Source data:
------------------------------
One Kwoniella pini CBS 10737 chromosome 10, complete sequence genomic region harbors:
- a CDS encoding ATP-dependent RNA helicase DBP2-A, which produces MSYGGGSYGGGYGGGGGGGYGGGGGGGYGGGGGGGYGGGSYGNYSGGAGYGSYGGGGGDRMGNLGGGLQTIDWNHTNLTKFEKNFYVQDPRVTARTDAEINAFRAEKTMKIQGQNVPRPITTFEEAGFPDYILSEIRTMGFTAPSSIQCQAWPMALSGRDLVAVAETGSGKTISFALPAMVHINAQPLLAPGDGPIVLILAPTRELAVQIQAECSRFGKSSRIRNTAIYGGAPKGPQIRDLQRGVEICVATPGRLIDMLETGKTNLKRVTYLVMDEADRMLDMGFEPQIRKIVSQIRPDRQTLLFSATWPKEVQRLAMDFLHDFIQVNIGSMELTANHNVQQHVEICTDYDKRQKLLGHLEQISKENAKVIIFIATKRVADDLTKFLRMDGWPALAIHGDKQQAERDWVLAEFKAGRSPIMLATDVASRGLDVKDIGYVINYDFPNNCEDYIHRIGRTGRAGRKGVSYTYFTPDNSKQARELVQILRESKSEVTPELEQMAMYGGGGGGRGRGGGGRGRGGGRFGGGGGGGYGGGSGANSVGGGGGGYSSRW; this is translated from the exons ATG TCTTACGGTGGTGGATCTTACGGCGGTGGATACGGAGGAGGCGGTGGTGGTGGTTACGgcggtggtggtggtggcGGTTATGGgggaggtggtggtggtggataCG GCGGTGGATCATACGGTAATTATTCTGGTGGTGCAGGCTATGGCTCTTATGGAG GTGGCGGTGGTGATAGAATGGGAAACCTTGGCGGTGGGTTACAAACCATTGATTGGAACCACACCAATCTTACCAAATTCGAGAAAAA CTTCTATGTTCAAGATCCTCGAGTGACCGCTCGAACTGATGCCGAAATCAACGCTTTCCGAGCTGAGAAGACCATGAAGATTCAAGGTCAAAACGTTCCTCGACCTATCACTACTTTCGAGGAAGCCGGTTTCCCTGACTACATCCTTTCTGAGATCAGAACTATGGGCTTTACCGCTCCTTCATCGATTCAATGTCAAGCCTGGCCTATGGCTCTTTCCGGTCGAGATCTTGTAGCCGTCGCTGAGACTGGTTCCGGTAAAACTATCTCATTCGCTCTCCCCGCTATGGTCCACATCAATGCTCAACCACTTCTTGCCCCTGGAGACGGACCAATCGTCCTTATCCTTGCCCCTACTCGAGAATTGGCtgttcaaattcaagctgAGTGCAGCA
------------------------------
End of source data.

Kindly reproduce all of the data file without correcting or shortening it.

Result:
One Kwoniella pini CBS 10737 chromosome 10, complete sequence genomic region harbors:
- a CDS encoding ATP-dependent RNA helicase DBP2-A, which produces MSYGGGSYGGGYGGGGGGGYGGGGGGGYGGGGGGGYGGGSYGNYSGGAGYGSYGGGGGDRMGNLGGGLQTIDWNHTNLTKFEKNFYVQDPRVTARTDAEINAFRAEKTMKIQGQNVPRPITTFEEAGFPDYILSEIRTMGFTAPSSIQCQAWPMALSGRDLVAVAETGSGKTISFALPAMVHINAQPLLAPGDGPIVLILAPTRELAVQIQAECSRFGKSSRIRNTAIYGGAPKGPQIRDLQRGVEICVATPGRLIDMLETGKTNLKRVTYLVMDEADRMLDMGFEPQIRKIVSQIRPDRQTLLFSATWPKEVQRLAMDFLHDFIQVNIGSMELTANHNVQQHVEICTDYDKRQKLLGHLEQISKENAKVIIFIATKRVADDLTKFLRMDGWPALAIHGDKQQAERDWVLAEFKAGRSPIMLATDVASRGLDVKDIGYVINYDFPNNCEDYIHRIGRTGRAGRKGVSYTYFTPDNSKQARELVQILRESKSEVTPELEQMAMYGGGGGGRGRGGGGRGRGGGRFGGGGGGGYGGGSGANSVGGGGGGYSSRW; this is translated from the exons ATG TCTTACGGTGGTGGATCTTACGGCGGTGGATACGGAGGAGGCGGTGGTGGTGGTTACGgcggtggtggtggtggcGGTTATGGgggaggtggtggtggtggataCG GCGGTGGATCATACGGTAATTATTCTGGTGGTGCAGGCTATGGCTCTTATGGAG GTGGCGGTGGTGATAGAATGGGAAACCTTGGCGGTGGGTTACAAACCATTGATTGGAACCACACCAATCTTACCAAATTCGAGAAAAA CTTCTATGTTCAAGATCCTCGAGTGACCGCTCGAACTGATGCCGAAATCAACGCTTTCCGAGCTGAGAAGACCATGAAGATTCAAGGTCAAAACGTTCCTCGACCTATCACTACTTTCGAGGAAGCCGGTTTCCCTGACTACATCCTTTCTGAGATCAGAACTATGGGCTTTACCGCTCCTTCATCGATTCAATGTCAAGCCTGGCCTATGGCTCTTTCCGGTCGAGATCTTGTAGCCGTCGCTGAGACTGGTTCCGGTAAAACTATCTCATTCGCTCTCCCCGCTATGGTCCACATCAATGCTCAACCACTTCTTGCCCCTGGAGACGGACCAATCGTCCTTATCCTTGCCCCTACTCGAGAATTGGCtgttcaaattcaagctgAGTGCAGCA